Nashville school shooter Audrey Hale was at odds with her devout Christian parents because they "couldn't accept" their 28-year-old daughter's transgender, gay lifestyle, according to a report. According to The Daily Mail, Hale's devout Christian parents, Norma, 61, and Ronald, 64, had a difficult time accepting their daughter's gender identity and sexual orientation.
John Drake, the chief of police for Metro Nashville, revealed Hale was transgender on Monday. He claimed that authorities were looking into whether Hale being transgender played a part in her intention to attack the exclusive Christian elementary school. Hale stormed a Christian private school in Nashville on Monday and opened fire inside the building killing six people before being shot dead by cops.
At Odds with Parents
Hale, who also went by "Aiden" and used he/him pronouns, allegedly changed clothes after leaving the home where she lived with her family.
"You only see what you want to see," a source told the Mail. "Their religion does not allow them to accept homosexuality."
Hale's mother oversees the Volunteers and Meals Team in the Nashville-based congregation The Village Chapel. "She was Audrey at home but when she left the house she changed clothes. They did know about it, they just didn't accept it," the source added.
While recalling Hale as a "skater, tomboy type," neighbors in the tree-lined suburban neighborhood where the family spent three decades claimed they were unaware of her sudden change.
"She introduced herself about a year and a half ago as Audrey," one neighbor told the outlet.
"I treated her like a female and she didn't correct me. She seemed artistic, quiet, and well-mannered."
According to police, Hale had plans to carry out other attacks, including ones against her own family.
"We've talked to the father and the mother. We searched the home and found two more weapons there and some more maps, pertaining to thinking about some other incidents.
"We strongly believe there were going to be some other targets, including family members, and one of the malls here in Nashville and it just did not happen," Drake told CBS on Tuesday.
Hale was the picture of innocence, posing sweetly with a bow in her hair in her eighth-grade yearbook photo from The Covenant School. Twenty years later, Hale had turned a killer after facing rejection from her Christian family after coming out to them as gay.
On Monday, she murdered three innocent children and three teachers at the same school where her photo was shot when she was a kid.
It's still unclear why she chose that particular facility.
Killing with Vengeance
Hale was shot dead at The Covenant School before she could commit any more murders, according to the police, who also claim that she planned to attack a mall and family members.
Little is yet known about Hale's transformation from the "sweet" girl described by neighbors to the deadly shooter who wrote a killing manifesto and even created a cartoon depicting her attack strategy.
According to the police, she was being treated for an "emotional illness," and her parents believed she had given up using weapons.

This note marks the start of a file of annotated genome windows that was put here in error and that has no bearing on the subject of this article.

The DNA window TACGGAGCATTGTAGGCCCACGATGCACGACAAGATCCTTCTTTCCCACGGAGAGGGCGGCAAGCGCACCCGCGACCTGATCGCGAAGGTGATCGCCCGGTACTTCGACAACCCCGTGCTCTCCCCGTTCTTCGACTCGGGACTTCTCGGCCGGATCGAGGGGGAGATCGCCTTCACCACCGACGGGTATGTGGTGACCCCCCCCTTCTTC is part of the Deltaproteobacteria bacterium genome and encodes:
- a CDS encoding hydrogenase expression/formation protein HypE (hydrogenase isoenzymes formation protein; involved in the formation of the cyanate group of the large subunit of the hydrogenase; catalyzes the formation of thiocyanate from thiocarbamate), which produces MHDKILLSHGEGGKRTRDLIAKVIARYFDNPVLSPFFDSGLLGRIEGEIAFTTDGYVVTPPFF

They were aware that she once owned a single firearm, but they believed she had sold it.
Actually, Hale was stockpiling her arsenal. She made five distinct store visits and acquired seven guns in total.
She drove up to the Covenant School in her Honda Fit just before 10 am and started the massacre but was struck down by two hero officers Rex Englebert and Michael Collazo, and was dead by 10.27 am.
Moments before launching a deadly attack Hale sent an Instagram message to a friend revealing her deadly intentions. NewsChannel 5 reported that in an Instagram message sent to Averianna Patton, a former middle school basketball teammate, Hale said that she planned to die by suicide.
The message was sent at 9.57 am, minutes before the deadly shootout at the Christian school. Stating that Patton would see the report of her death on the news, Hale wrote, "So basically that post I made on here about you, that was basically a suicide note. I am planning to die today. THIS IS NOT A JOKE!!!! You'll probably heart about me on the news after I die. This is my last goodbye. I love you. See you again in another life." The message was signed as Audrey (Aiden)
Stating that she doesn't not want to live anymore and wants to die, Hale wrote, "One day this will make more sense. I've left behind more than enough evidence behind. But something bad is about to happen."
In another set of messages Hale revealed that her family is not aware of her actions. "I don't want to live. I am so sorry. I am not trying to upset you or get attention. I just need to die..... My family doesn't know what I'm about to do," read the message.
Speaking to the outlet, Patton said that she tried to comfort and encourage Hale before reaching out to the Suicide Prevention Help Line.
Stating that she also called the Nashville Davidson County Sheriff's Office at 10:13 a.m. only to be instructed to call Nashville's non-emergency number, Patton said, "I called Nashville's non-emergency line at 10:14 a.m. and was on hold for nearly seven minutes before speaking with someone who said that they would send an officer to my home. An officer did not come to my home until 3:29 p.m."
The killer's family is yet to speak publicly. Hale said in a message to a Patton that her parents were unaware of her plans.
Two more guns were recovered from her house in addition to the three weapons that were discovered at the scene. It is not known if they were also registered to Hale. According to police sources, Hale had 'high functioning' autism.